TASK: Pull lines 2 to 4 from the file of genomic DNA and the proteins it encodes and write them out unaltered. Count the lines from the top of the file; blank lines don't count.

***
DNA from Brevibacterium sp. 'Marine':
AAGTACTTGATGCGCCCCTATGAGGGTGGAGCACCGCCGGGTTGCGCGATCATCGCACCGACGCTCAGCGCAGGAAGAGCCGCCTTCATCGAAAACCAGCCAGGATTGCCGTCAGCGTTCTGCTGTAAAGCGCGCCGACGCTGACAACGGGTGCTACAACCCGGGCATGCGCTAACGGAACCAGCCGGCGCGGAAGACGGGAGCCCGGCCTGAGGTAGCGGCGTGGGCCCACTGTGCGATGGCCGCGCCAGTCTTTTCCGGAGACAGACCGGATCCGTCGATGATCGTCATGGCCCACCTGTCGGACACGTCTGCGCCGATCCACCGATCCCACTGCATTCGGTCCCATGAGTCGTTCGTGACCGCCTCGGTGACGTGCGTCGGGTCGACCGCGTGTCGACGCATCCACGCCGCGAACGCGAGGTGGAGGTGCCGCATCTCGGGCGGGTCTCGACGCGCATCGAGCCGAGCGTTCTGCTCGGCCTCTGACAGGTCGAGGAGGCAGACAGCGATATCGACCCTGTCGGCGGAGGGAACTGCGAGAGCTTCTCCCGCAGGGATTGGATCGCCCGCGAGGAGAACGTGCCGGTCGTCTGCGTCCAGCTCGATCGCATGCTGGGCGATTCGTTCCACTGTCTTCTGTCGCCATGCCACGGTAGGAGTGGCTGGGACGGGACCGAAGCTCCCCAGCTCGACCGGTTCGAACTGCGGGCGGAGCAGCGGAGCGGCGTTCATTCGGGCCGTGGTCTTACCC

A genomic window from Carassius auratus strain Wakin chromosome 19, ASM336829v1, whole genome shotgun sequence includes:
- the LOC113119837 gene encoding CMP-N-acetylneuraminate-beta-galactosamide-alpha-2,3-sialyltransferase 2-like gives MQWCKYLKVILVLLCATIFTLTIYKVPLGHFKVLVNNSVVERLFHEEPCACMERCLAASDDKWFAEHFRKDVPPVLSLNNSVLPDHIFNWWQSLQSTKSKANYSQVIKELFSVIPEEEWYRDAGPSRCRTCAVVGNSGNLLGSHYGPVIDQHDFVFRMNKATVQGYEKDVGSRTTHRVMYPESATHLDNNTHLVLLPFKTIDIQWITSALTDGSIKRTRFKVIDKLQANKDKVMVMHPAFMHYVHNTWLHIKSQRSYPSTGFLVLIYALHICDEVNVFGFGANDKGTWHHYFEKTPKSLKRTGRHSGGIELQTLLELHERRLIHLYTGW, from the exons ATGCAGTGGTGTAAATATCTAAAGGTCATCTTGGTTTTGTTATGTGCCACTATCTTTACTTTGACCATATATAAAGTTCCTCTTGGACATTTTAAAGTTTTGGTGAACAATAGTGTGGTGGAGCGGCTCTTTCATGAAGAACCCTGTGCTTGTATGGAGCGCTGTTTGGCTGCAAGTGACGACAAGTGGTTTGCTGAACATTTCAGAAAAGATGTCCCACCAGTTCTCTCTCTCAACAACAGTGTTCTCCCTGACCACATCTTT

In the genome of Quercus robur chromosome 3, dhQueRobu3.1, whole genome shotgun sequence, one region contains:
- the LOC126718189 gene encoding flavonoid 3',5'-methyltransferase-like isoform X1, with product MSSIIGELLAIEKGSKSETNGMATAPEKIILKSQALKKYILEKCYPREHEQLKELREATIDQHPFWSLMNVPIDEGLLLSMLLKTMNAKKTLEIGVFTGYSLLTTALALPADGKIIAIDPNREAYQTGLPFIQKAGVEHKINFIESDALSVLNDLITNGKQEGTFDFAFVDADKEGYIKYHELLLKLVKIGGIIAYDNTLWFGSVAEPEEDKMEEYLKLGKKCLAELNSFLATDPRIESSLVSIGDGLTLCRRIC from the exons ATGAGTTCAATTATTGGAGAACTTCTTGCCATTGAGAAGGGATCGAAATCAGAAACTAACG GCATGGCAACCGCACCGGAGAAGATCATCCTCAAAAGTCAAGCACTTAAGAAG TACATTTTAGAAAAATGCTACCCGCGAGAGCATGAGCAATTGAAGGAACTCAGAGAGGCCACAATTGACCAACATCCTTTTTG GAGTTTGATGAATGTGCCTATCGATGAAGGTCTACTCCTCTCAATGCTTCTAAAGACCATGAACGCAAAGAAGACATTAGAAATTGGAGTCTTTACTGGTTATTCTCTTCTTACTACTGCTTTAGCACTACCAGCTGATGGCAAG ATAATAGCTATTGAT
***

AAGTACTTGATGCGCCCCTATGAGGGTGGAGCACCGCCGGGTTGCGCGATCATCGCACCGACGCTCAGCGCAGGAAGAGCCGCCTTCATCGAAAACCAGCCAGGATTGCCGTCAGCGTTCTGCTGTAAAGCGCGCCGACGCTGACAACGGGTGCTACAACCCGGGCATGCGCTAACGGAACCAGCCGGCGCGGAAGACGGGAGCCCGGCCTGAGGTAGCGGCGTGGGCCCACTGTGCGATGGCCGCGCCAGTCTTTTCCGGAGACAGACCGGATCCGTCGATGATCGTCATGGCCCACCTGTCGGACACGTCTGCGCCGATCCACCGATCCCACTGCATTCGGTCCCATGAGTCGTTCGTGACCGCCTCGGTGACGTGCGTCGGGTCGACCGCGTGTCGACGCATCCACGCCGCGAACGCGAGGTGGAGGTGCCGCATCTCGGGCGGGTCTCGACGCGCATCGAGCCGAGCGTTCTGCTCGGCCTCTGACAGGTCGAGGAGGCAGACAGCGATATCGACCCTGTCGGCGGAGGGAACTGCGAGAGCTTCTCCCGCAGGGATTGGATCGCCCGCGAGGAGAACGTGCCGGTCGTCTGCGTCCAGCTCGATCGCATGCTGGGCGATTCGTTCCACTGTCTTCTGTCGCCATGCCACGGTAGGAGTGGCTGGGACGGGACCGAAGCTCCCCAGCTCGACCGGTTCGAACTGCGGGCGGAGCAGCGGAGCGGCGTTCATTCGGGCCGTGGTCTTACCC

A genomic window from Carassius auratus strain Wakin chromosome 19, ASM336829v1, whole genome shotgun sequence includes:
- the LOC113119837 gene encoding CMP-N-acetylneuraminate-beta-galactosamide-alpha-2,3-sialyltransferase 2-like gives MQWCKYLKVILVLLCATIFTLTIYKVPLGHFKVLVNNSVVERLFHEEPCACMERCLAASDDKWFAEHFRKDVPPVLSLNNSVLPDHIFNWWQSLQSTKSKANYSQVIKELFSVIPEEEWYRDAGPSRCRTCAVVGNSGNLLGSHYGPVIDQHDFVFRMNKATVQGYEKDVGSRTTHRVMYPESATHLDNNTHLVLLPFKTIDIQWITSALTDGSIKRTRFKVIDKLQANKDKVMVMHPAFMHYVHNTWLHIKSQRSYPSTGFLVLIYALHICDEVNVFGFGANDKGTWHHYFEKTPKSLKRTGRHSGGIELQTLLELHERRLIHLYTGW, from the exons ATGCAGTGGTGTAAATATCTAAAGGTCATCTTGGTTTTGTTATGTGCCACTATCTTTACTTTGACCATATATAAAGTTCCTCTTGGACATTTTAAAGTTTTGGTGAACAATAGTGTGGTGGAGCGGCTCTTTCATGAAGAACCCTGTGCTTGTATGGAGCGCTGTTTGGCTGCAAGTGACGACAAGTGGTTTGCTGAACATTTCAGAAAAGATGTCCCACCAGTTCTCTCTCTCAACAACAGTGTTCTCCCTGACCACATCTTT